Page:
The driver airbag 600 of FIG. 71 is shown mounted on a vehicle by a conventional mounting structure (not shown) in the driver side position and inflated in FIG. 71D.

It is understood that the airbag 600 is arranged prior to deployment in a module or more specifically in a housing of the module and further that the interior of the airbag 600 is adapted to be in fluid communication with an inflator or inflator system for inflating the airbag, e.g., a gas generation or gas production device. Thus, the inflator is coupled in some manner to the housing. Also, the module includes an initiator or initiation system for initiating the gas generation or production device in response to a crash of the vehicle. This structure is for the most part not shown in the drawings but may be included in connection with all of the airbag concepts disclosed herein.

An airbag made from plastic film is illustrated in FIG. 73 which is a partial cutaway perspective view of a driver side airbag 610 made from film. This film airbag 610 is constructed from two flat disks or sheets of film material 611 and 360 which are sealed together by heat welding or an adhesive to form a seam 613. A hole 617 is provided in one of the sheets 612 for attachment to an inflator (not shown). The hole 617 can be reinforced with a ring of plastic material 619 and holes 618 are provided in the ring 619 for attachment to the inflator. A vent hole 615 is also provided in the sheet 612 and it can be surrounded by a reinforcing plastic disk 616. Since this airbag 610 is formed from flat plastic sheets 611 and 612, an unequal stress distribution occurs causing the customary wrinkles and folds 614.

Several different plastic materials are used to make plastic films for balloons as discussed in U.S. Pat. No. 5,188,558, U.S. Pat. No. 5,248,275, U.S. Pat. No. 5,279,873 and U.S. Pat. No. 5,295,892. These films are sufficiently inelastic that when two flat disks of film are joined together at their circumferences and then inflated, they automatically attain a flat ellipsoidal shape. This is the same principle used herein to make a film airbag, although the particular film materials selected are different since the material for an airbag has the additional requirement that it cannot fail during deployment when punctured.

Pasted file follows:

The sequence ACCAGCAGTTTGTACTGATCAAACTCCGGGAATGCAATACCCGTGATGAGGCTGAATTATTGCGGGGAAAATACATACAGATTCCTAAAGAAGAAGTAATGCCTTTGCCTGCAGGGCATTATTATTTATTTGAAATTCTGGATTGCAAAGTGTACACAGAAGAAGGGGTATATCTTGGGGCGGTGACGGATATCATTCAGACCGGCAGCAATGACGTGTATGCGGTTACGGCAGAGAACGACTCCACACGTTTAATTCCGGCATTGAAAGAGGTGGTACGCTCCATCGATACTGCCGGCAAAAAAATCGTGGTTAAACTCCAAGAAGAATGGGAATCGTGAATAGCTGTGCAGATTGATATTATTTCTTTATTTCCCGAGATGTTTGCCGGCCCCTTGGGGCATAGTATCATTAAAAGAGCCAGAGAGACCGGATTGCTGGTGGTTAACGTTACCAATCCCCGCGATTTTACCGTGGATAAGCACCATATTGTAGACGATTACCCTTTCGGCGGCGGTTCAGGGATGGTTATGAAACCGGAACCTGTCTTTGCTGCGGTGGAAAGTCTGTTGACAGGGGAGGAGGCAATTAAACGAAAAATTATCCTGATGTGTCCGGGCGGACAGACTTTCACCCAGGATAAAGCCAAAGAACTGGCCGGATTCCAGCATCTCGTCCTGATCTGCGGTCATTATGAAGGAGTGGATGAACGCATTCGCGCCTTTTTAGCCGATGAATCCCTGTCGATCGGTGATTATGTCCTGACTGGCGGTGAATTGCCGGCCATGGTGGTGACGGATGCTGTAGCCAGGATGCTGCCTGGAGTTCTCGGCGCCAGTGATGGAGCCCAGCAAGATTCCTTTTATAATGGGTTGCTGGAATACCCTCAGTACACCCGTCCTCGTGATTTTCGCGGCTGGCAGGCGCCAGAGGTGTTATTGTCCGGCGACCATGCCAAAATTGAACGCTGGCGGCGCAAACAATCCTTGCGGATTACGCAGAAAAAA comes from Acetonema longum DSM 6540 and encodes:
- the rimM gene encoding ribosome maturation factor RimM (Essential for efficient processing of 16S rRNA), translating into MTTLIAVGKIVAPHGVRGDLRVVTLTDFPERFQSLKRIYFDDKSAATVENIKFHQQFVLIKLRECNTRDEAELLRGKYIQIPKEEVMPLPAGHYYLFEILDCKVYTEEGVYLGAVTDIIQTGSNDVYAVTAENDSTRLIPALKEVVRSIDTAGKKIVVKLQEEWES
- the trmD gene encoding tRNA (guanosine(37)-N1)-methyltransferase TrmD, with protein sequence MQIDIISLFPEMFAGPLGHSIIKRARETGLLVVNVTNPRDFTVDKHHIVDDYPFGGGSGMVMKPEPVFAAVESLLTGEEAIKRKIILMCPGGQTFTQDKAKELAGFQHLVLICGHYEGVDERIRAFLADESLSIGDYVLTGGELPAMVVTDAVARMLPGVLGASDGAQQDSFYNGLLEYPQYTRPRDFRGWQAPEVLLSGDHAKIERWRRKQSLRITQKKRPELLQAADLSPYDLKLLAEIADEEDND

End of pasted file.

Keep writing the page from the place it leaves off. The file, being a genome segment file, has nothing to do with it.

When the distinction is made herein between an “inelastic” film airbag and an elastic airbag, this difference in properties is manifested in the ability of the untethered elastic airbag to respond to the pressure forces by becoming approximately spherical with nearly equal thickness and diameter while the inelastic film airbag retains an approximate ellipsoidal shape, or other non-spherical shape in accordance with the design of the inelastic film airbag, with a significant difference between the thickness and diameter of the airbag.

An analysis of the film airbag shown in FIG. 73 shows that the ratio of the thickness to the diameter is approximately 0.6. This ratio can be increased by using films having greater elasticity. A completely elastic film, rubber for example, will form an approximate sphere when inflated. This ratio can also be either increased or decrease by a variety of geometric techniques some of which are discussed below. The surprising fact, however, is that without resorting to complicated tethering involving stitching, stress concentrations, added pieces of reinforcing material, and manufacturing complexity, the airbag made from inelastic film automatically provides nearly the desired shape for driver airbags upon deployment (i.e., the roughly circular shape commonly associated with driver side airbags). Note that this airbag still has a less than optimum stress distribution which will be addressed below.